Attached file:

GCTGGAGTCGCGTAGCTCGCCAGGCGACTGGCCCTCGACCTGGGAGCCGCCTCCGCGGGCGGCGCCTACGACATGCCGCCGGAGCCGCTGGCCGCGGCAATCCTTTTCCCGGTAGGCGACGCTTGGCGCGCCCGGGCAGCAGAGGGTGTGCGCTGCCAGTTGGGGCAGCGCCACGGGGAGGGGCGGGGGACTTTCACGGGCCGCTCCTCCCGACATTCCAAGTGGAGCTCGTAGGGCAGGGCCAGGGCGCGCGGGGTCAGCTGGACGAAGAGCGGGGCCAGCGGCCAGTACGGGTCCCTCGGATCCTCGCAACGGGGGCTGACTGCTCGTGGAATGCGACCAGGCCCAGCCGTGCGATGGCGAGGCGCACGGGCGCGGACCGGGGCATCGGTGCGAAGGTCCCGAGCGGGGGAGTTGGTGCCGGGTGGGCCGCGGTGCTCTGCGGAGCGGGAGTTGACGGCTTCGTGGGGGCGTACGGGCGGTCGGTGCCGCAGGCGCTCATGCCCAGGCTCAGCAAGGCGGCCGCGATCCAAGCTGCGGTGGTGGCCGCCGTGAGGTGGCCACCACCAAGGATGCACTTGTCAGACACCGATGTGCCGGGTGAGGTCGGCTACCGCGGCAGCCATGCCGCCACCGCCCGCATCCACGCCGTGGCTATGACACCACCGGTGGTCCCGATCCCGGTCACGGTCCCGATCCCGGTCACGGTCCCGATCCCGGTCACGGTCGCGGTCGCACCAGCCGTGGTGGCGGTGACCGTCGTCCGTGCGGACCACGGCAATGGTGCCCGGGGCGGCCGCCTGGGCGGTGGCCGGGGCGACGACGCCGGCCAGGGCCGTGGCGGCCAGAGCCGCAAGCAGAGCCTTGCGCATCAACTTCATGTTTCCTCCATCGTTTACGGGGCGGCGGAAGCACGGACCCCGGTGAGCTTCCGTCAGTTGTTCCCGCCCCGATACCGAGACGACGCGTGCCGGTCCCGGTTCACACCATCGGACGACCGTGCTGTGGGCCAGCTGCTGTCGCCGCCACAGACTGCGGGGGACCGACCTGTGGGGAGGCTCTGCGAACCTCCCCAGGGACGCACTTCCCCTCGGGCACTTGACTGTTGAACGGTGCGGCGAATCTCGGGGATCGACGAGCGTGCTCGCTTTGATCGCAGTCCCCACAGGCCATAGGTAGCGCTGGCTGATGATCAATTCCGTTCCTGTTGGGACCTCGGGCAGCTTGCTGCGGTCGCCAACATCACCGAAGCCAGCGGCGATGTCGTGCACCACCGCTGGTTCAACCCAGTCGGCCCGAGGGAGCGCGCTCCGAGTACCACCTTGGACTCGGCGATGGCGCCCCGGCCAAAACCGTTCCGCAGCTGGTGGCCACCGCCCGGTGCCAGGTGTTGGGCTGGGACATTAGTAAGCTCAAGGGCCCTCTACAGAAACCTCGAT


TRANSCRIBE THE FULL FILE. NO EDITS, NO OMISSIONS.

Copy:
GCTGGAGTCGCGTAGCTCGCCAGGCGACTGGCCCTCGACCTGGGAGCCGCCTCCGCGGGCGGCGCCTACGACATGCCGCCGGAGCCGCTGGCCGCGGCAATCCTTTTCCCGGTAGGCGACGCTTGGCGCGCCCGGGCAGCAGAGGGTGTGCGCTGCCAGTTGGGGCAGCGCCACGGGGAGGGGCGGGGGACTTTCACGGGCCGCTCCTCCCGACATTCCAAGTGGAGCTCGTAGGGCAGGGCCAGGGCGCGCGGGGTCAGCTGGACGAAGAGCGGGGCCAGCGGCCAGTACGGGTCCCTCGGATCCTCGCAACGGGGGCTGACTGCTCGTGGAATGCGACCAGGCCCAGCCGTGCGATGGCGAGGCGCACGGGCGCGGACCGGGGCATCGGTGCGAAGGTCCCGAGCGGGGGAGTTGGTGCCGGGTGGGCCGCGGTGCTCTGCGGAGCGGGAGTTGACGGCTTCGTGGGGGCGTACGGGCGGTCGGTGCCGCAGGCGCTCATGCCCAGGCTCAGCAAGGCGGCCGCGATCCAAGCTGCGGTGGTGGCCGCCGTGAGGTGGCCACCACCAAGGATGCACTTGTCAGACACCGATGTGCCGGGTGAGGTCGGCTACCGCGGCAGCCATGCCGCCACCGCCCGCATCCACGCCGTGGCTATGACACCACCGGTGGTCCCGATCCCGGTCACGGTCCCGATCCCGGTCACGGTCCCGATCCCGGTCACGGTCGCGGTCGCACCAGCCGTGGTGGCGGTGACCGTCGTCCGTGCGGACCACGGCAATGGTGCCCGGGGCGGCCGCCTGGGCGGTGGCCGGGGCGACGACGCCGGCCAGGGCCGTGGCGGCCAGAGCCGCAAGCAGAGCCTTGCGCATCAACTTCATGTTTCCTCCATCGTTTACGGGGCGGCGGAAGCACGGACCCCGGTGAGCTTCCGTCAGTTGTTCCCGCCCCGATACCGAGACGACGCGTGCCGGTCCCGGTTCACACCATCGGACGACCGTGCTGTGGGCCAGCTGCTGTCGCCGCCACAGACTGCGGGGGACCGACCTGTGGGGAGGCTCTGCGAACCTCCCCAGGGACGCACTTCCCCTCGGGCACTTGACTGTTGAACGGTGCGGCGAATCTCGGGGATCGACGAGCGTGCTCGCTTTGATCGCAGTCCCCACAGGCCATAGGTAGCGCTGGCTGATGATCAATTCCGTTCCTGTTGGGACCTCGGGCAGCTTGCTGCGGTCGCCAACATCACCGAAGCCAGCGGCGATGTCGTGCACCACCGCTGGTTCAACCCAGTCGGCCCGAGGGAGCGCGCTCCGAGTACCACCTTGGACTCGGCGATGGCGCCCCGGCCAAAACCGTTCCGCAGCTGGTGGCCACCGCCCGGTGCCAGGTGTTGGGCTGGGACATTAGTAAGCTCAAGGGCCCTCTACAGAAACCTCGAT